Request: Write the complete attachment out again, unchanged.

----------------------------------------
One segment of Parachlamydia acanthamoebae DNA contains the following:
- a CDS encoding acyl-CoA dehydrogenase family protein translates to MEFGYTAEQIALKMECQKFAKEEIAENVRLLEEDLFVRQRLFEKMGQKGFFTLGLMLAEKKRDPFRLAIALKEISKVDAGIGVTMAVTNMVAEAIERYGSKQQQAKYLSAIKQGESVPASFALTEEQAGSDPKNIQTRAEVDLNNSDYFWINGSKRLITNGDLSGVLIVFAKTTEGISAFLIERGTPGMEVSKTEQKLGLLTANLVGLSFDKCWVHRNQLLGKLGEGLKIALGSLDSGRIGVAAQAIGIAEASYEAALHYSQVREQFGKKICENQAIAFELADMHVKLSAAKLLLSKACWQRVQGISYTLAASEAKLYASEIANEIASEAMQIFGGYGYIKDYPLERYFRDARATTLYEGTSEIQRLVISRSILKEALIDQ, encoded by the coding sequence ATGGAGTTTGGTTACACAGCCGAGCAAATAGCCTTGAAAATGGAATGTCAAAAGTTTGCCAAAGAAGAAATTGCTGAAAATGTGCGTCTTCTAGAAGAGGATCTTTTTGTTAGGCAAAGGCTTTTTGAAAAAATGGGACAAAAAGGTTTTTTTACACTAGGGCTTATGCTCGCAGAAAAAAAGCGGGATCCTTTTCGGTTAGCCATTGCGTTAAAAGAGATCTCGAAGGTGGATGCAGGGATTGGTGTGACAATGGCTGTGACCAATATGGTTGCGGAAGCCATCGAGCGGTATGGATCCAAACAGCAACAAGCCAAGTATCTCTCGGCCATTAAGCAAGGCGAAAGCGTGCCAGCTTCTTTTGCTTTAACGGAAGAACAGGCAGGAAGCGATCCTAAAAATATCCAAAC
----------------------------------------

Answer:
One segment of Parachlamydia acanthamoebae DNA contains the following:
- a CDS encoding acyl-CoA dehydrogenase family protein translates to MEFGYTAEQIALKMECQKFAKEEIAENVRLLEEDLFVRQRLFEKMGQKGFFTLGLMLAEKKRDPFRLAIALKEISKVDAGIGVTMAVTNMVAEAIERYGSKQQQAKYLSAIKQGESVPASFALTEEQAGSDPKNIQTRAEVDLNNSDYFWINGSKRLITNGDLSGVLIVFAKTTEGISAFLIERGTPGMEVSKTEQKLGLLTANLVGLSFDKCWVHRNQLLGKLGEGLKIALGSLDSGRIGVAAQAIGIAEASYEAALHYSQVREQFGKKICENQAIAFELADMHVKLSAAKLLLSKACWQRVQGISYTLAASEAKLYASEIANEIASEAMQIFGGYGYIKDYPLERYFRDARATTLYEGTSEIQRLVISRSILKEALIDQ, encoded by the coding sequence ATGGAGTTTGGTTACACAGCCGAGCAAATAGCCTTGAAAATGGAATGTCAAAAGTTTGCCAAAGAAGAAATTGCTGAAAATGTGCGTCTTCTAGAAGAGGATCTTTTTGTTAGGCAAAGGCTTTTTGAAAAAATGGGACAAAAAGGTTTTTTTACACTAGGGCTTATGCTCGCAGAAAAAAAGCGGGATCCTTTTCGGTTAGCCATTGCGTTAAAAGAGATCTCGAAGGTGGATGCAGGGATTGGTGTGACAATGGCTGTGACCAATATGGTTGCGGAAGCCATCGAGCGGTATGGATCCAAACAGCAACAAGCCAAGTATCTCTCGGCCATTAAGCAAGGCGAAAGCGTGCCAGCTTCTTTTGCTTTAACGGAAGAACAGGCAGGAAGCGATCCTAAAAATATCCAAAC